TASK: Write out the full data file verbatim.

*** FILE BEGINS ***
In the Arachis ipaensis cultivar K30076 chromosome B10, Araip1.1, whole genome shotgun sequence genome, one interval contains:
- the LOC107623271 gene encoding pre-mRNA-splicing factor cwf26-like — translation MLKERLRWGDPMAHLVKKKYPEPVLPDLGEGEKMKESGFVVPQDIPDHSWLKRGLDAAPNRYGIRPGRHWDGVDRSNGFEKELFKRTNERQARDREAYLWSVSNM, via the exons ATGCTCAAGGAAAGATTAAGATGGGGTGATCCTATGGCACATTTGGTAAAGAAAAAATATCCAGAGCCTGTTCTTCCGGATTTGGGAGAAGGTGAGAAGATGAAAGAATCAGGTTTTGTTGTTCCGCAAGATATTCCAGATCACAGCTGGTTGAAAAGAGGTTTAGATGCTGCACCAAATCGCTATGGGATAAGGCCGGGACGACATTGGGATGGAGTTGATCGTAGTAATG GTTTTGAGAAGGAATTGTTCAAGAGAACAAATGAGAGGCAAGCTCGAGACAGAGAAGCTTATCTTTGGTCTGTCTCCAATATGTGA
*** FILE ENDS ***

In the Arachis ipaensis cultivar K30076 chromosome B10, Araip1.1, whole genome shotgun sequence genome, one interval contains:
- the LOC107623271 gene encoding pre-mRNA-splicing factor cwf26-like — translation MLKERLRWGDPMAHLVKKKYPEPVLPDLGEGEKMKESGFVVPQDIPDHSWLKRGLDAAPNRYGIRPGRHWDGVDRSNGFEKELFKRTNERQARDREAYLWSVSNM, via the exons ATGCTCAAGGAAAGATTAAGATGGGGTGATCCTATGGCACATTTGGTAAAGAAAAAATATCCAGAGCCTGTTCTTCCGGATTTGGGAGAAGGTGAGAAGATGAAAGAATCAGGTTTTGTTGTTCCGCAAGATATTCCAGATCACAGCTGGTTGAAAAGAGGTTTAGATGCTGCACCAAATCGCTATGGGATAAGGCCGGGACGACATTGGGATGGAGTTGATCGTAGTAATG GTTTTGAGAAGGAATTGTTCAAGAGAACAAATGAGAGGCAAGCTCGAGACAGAGAAGCTTATCTTTGGTCTGTCTCCAATATGTGA